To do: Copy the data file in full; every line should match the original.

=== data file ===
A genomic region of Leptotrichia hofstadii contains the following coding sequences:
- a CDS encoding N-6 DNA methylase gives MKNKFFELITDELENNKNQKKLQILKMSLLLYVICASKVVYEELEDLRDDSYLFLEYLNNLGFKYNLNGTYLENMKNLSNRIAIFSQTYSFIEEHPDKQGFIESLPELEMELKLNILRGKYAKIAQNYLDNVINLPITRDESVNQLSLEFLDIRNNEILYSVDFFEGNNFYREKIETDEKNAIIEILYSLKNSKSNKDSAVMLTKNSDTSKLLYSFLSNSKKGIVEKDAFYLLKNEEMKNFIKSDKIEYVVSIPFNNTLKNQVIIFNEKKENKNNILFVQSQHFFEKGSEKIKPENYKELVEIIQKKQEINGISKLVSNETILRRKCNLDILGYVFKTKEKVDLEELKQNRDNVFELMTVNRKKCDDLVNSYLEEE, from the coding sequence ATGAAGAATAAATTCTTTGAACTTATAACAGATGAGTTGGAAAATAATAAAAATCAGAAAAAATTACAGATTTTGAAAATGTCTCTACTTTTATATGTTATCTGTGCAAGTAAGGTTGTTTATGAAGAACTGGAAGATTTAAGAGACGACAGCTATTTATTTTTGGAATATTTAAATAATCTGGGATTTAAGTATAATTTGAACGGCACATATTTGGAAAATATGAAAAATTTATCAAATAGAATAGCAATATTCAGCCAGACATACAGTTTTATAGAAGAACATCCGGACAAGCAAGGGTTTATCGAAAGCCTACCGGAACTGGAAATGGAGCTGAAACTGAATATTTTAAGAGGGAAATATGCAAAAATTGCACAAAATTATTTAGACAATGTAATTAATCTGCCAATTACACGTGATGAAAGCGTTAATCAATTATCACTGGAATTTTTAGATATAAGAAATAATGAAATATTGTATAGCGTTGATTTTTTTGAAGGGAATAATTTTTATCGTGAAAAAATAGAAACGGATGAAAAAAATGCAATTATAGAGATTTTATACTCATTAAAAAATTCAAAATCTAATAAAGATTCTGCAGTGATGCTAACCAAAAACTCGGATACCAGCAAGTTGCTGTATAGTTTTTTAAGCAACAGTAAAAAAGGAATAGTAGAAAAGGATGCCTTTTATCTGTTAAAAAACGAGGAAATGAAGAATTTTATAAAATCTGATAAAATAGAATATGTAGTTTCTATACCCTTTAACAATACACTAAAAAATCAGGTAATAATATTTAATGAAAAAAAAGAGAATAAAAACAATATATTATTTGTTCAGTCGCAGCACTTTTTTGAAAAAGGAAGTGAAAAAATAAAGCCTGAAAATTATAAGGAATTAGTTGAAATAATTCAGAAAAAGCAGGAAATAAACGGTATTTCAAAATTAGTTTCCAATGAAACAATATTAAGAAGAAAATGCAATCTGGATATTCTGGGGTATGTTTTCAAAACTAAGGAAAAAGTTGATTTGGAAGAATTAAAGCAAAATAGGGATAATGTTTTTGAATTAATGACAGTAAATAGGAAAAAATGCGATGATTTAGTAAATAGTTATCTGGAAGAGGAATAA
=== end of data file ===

A genomic region of Leptotrichia hofstadii contains the following coding sequences:
- a CDS encoding N-6 DNA methylase gives MKNKFFELITDELENNKNQKKLQILKMSLLLYVICASKVVYEELEDLRDDSYLFLEYLNNLGFKYNLNGTYLENMKNLSNRIAIFSQTYSFIEEHPDKQGFIESLPELEMELKLNILRGKYAKIAQNYLDNVINLPITRDESVNQLSLEFLDIRNNEILYSVDFFEGNNFYREKIETDEKNAIIEILYSLKNSKSNKDSAVMLTKNSDTSKLLYSFLSNSKKGIVEKDAFYLLKNEEMKNFIKSDKIEYVVSIPFNNTLKNQVIIFNEKKENKNNILFVQSQHFFEKGSEKIKPENYKELVEIIQKKQEINGISKLVSNETILRRKCNLDILGYVFKTKEKVDLEELKQNRDNVFELMTVNRKKCDDLVNSYLEEE, from the coding sequence ATGAAGAATAAATTCTTTGAACTTATAACAGATGAGTTGGAAAATAATAAAAATCAGAAAAAATTACAGATTTTGAAAATGTCTCTACTTTTATATGTTATCTGTGCAAGTAAGGTTGTTTATGAAGAACTGGAAGATTTAAGAGACGACAGCTATTTATTTTTGGAATATTTAAATAATCTGGGATTTAAGTATAATTTGAACGGCACATATTTGGAAAATATGAAAAATTTATCAAATAGAATAGCAATATTCAGCCAGACATACAGTTTTATAGAAGAACATCCGGACAAGCAAGGGTTTATCGAAAGCCTACCGGAACTGGAAATGGAGCTGAAACTGAATATTTTAAGAGGGAAATATGCAAAAATTGCACAAAATTATTTAGACAATGTAATTAATCTGCCAATTACACGTGATGAAAGCGTTAATCAATTATCACTGGAATTTTTAGATATAAGAAATAATGAAATATTGTATAGCGTTGATTTTTTTGAAGGGAATAATTTTTATCGTGAAAAAATAGAAACGGATGAAAAAAATGCAATTATAGAGATTTTATACTCATTAAAAAATTCAAAATCTAATAAAGATTCTGCAGTGATGCTAACCAAAAACTCGGATACCAGCAAGTTGCTGTATAGTTTTTTAAGCAACAGTAAAAAAGGAATAGTAGAAAAGGATGCCTTTTATCTGTTAAAAAACGAGGAAATGAAGAATTTTATAAAATCTGATAAAATAGAATATGTAGTTTCTATACCCTTTAACAATACACTAAAAAATCAGGTAATAATATTTAATGAAAAAAAAGAGAATAAAAACAATATATTATTTGTTCAGTCGCAGCACTTTTTTGAAAAAGGAAGTGAAAAAATAAAGCCTGAAAATTATAAGGAATTAGTTGAAATAATTCAGAAAAAGCAGGAAATAAACGGTATTTCAAAATTAGTTTCCAATGAAACAATATTAAGAAGAAAATGCAATCTGGATATTCTGGGGTATGTTTTCAAAACTAAGGAAAAAGTTGATTTGGAAGAATTAAAGCAAAATAGGGATAATGTTTTTGAATTAATGACAGTAAATAGGAAAAAATGCGATGATTTAGTAAATAGTTATCTGGAAGAGGAATAA